Yet another possibility for a discrepancy is that the cellular telephone may happen to be moved to a "roaming" location, and the host system in that location may either (1) not employ the system according to the invention at all or (2) employ the system according to the invention but fail to forward usage information promptly (or at all) to the "home" system.
In addition, in order to avoid accumulation of a discrepancy over time, it is advantageous to periodically update one of the stored values to actually match the other. One approach to achieving this is the transmission of an updated authentication code to the mobile communication device as shown in FIG. 1C. It is equally possible, however, to adjust the stored authentication value in the central processing facility to match the received authentication code periodically or at the beginning of each communication authorized.
FIG. 2 shows the hardware of the system according to the invention in greater detail. Cellular telephone 101 is shown, which includes a microprocessor 201 which communicates with other elements of the telephone via digital bus 214. The processor 201 executes a stored program in ROM 202. RAM 203, some or all of which may be nonvolatile, is provided for use by the processor in executing its stored program. Among other things, the RAM 203 may have a region 204 set aside to store the usage total. Also provided is a storage location 205 for the Electronic Serial Number (ESN) and the Mobile Telephone Number. Under program control, the processor 201 turns transmitter 207 and receiver 206 on and off, sets their respective frequencies, and turns on and off the respective audio paths to the hybrid audio circuitry 210. The audio circuitry 210 is connected to earpiece 212 and microphone 211. A duplexer 208 minimizes coupling between transmitter 207 and receiver 206 and maximizes coupling between each of them and the antenna 209.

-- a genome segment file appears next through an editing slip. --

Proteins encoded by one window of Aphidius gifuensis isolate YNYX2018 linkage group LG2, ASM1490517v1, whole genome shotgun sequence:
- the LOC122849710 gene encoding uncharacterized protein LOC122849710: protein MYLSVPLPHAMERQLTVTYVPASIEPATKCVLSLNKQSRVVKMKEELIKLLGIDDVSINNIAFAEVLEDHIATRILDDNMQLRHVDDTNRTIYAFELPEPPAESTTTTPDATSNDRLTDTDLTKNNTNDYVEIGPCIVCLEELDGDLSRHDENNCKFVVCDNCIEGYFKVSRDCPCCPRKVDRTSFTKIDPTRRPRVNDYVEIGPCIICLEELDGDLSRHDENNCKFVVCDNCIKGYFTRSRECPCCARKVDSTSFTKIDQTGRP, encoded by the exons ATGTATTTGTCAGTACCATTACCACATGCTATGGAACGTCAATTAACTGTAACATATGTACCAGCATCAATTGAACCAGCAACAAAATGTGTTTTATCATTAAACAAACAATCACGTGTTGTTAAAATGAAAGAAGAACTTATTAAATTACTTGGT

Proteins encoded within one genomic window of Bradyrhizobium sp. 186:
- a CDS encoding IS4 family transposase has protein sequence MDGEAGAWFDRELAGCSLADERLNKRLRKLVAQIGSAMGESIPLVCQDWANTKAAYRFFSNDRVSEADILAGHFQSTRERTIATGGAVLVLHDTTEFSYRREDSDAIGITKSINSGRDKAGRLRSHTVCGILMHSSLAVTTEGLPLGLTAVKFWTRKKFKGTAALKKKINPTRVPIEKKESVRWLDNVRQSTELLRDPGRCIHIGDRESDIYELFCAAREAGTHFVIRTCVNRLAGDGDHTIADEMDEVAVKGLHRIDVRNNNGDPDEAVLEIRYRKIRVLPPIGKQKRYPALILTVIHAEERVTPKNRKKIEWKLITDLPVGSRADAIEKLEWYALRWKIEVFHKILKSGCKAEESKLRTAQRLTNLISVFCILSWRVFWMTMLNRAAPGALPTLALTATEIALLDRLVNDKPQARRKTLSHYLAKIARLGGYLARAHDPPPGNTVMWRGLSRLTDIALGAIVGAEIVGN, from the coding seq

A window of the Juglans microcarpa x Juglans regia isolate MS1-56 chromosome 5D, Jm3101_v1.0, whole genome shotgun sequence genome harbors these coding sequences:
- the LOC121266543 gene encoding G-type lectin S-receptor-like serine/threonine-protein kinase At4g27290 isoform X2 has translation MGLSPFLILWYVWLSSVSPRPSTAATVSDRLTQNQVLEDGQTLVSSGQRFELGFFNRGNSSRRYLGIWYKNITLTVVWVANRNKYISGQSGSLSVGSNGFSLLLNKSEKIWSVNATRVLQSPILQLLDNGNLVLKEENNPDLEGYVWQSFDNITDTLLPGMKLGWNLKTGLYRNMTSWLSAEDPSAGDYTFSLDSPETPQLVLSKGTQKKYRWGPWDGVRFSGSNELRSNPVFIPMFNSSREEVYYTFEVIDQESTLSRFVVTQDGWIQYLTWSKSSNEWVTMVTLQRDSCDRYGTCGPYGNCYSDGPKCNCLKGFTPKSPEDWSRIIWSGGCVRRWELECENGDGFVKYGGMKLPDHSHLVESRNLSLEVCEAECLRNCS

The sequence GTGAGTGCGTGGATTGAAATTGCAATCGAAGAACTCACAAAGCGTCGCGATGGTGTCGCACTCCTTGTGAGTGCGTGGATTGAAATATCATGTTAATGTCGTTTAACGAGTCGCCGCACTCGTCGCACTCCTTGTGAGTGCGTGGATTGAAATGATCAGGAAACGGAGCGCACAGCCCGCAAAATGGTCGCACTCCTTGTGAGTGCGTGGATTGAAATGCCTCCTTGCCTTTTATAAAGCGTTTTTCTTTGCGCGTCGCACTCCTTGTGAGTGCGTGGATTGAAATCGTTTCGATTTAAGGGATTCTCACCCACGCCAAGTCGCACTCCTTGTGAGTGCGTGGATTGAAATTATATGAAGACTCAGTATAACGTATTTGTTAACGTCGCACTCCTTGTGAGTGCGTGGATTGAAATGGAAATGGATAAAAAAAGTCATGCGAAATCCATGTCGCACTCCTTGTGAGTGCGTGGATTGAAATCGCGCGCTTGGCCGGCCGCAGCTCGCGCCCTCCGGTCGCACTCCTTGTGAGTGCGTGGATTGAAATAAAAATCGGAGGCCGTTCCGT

The cell site 250 has an antenna 220, which in urban areas is typically a gain antenna. It is connected with duplexer 219 which has function much like that of duplexer 208. Software-controlled transmitter and receiver 217 and 218 are controlled by controller 216 over digital bus 215. Controller 216 is typically a processor executing a stored program, according to the invention. Mass storage 223 is shown which contains the authentication codes used according to the invention. For purposes of illustration a single cell site is depicted but it is understood that there are actually a multiplicity of cell sites, and they share the mass storage 223 or have continuously updated copies of it.
Transmitter 217 and receiver 218 are coupled via hybrid analog circuitry 221 and control circuitry, omitted for clarity in FIG. 2, to the public switched telephone network 222.
When used in accordance with the present invention, the transmitter 207 transmits a request for service message which includes the ESN and the cumulative usage total stored in the RAM 203. The processor 201 maintains a count of the additional usage time, and updates the stored value in region 204 of the RAM 203 at the end of the communication.
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|Cooperative Classification||H04W12/06, H04W12/12|
|Feb 5, 2001||FPAY||Fee payment|
Year of fee payment: 4
|Feb 23, 2005||REMI||Maintenance fee reminder mailed|
|Mar 22, 2005||SULP||Surcharge for late payment|
Year of fee payment: 7
|Mar 22, 2005||FPAY||Fee payment|
Year of fee payment: 8
|Feb 9, 2009||REMI||Maintenance fee reminder mailed|
|Aug 5, 2009||LAPS||Lapse for failure to pay maintenance fees|
|Sep 22, 2009||FP||Expired due to failure to pay maintenance fee|
Effective date: 20090805